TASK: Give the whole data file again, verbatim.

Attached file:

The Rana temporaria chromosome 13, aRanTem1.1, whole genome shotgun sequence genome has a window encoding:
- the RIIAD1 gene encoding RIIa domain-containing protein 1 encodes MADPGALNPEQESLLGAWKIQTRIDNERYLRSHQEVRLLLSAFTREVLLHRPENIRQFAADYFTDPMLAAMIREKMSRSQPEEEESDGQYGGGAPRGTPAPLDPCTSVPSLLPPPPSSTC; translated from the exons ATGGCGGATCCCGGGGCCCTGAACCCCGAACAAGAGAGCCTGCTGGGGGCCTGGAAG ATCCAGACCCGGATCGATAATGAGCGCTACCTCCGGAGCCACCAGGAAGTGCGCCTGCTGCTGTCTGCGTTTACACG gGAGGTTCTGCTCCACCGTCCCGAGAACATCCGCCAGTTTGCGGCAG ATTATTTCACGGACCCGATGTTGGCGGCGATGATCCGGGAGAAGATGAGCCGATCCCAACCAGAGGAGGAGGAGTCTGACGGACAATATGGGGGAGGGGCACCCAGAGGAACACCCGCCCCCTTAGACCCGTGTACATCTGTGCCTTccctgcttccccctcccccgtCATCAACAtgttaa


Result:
The Rana temporaria chromosome 13, aRanTem1.1, whole genome shotgun sequence genome has a window encoding:
- the RIIAD1 gene encoding RIIa domain-containing protein 1 encodes MADPGALNPEQESLLGAWKIQTRIDNERYLRSHQEVRLLLSAFTREVLLHRPENIRQFAADYFTDPMLAAMIREKMSRSQPEEEESDGQYGGGAPRGTPAPLDPCTSVPSLLPPPPSSTC; translated from the exons ATGGCGGATCCCGGGGCCCTGAACCCCGAACAAGAGAGCCTGCTGGGGGCCTGGAAG ATCCAGACCCGGATCGATAATGAGCGCTACCTCCGGAGCCACCAGGAAGTGCGCCTGCTGCTGTCTGCGTTTACACG gGAGGTTCTGCTCCACCGTCCCGAGAACATCCGCCAGTTTGCGGCAG ATTATTTCACGGACCCGATGTTGGCGGCGATGATCCGGGAGAAGATGAGCCGATCCCAACCAGAGGAGGAGGAGTCTGACGGACAATATGGGGGAGGGGCACCCAGAGGAACACCCGCCCCCTTAGACCCGTGTACATCTGTGCCTTccctgcttccccctcccccgtCATCAACAtgttaa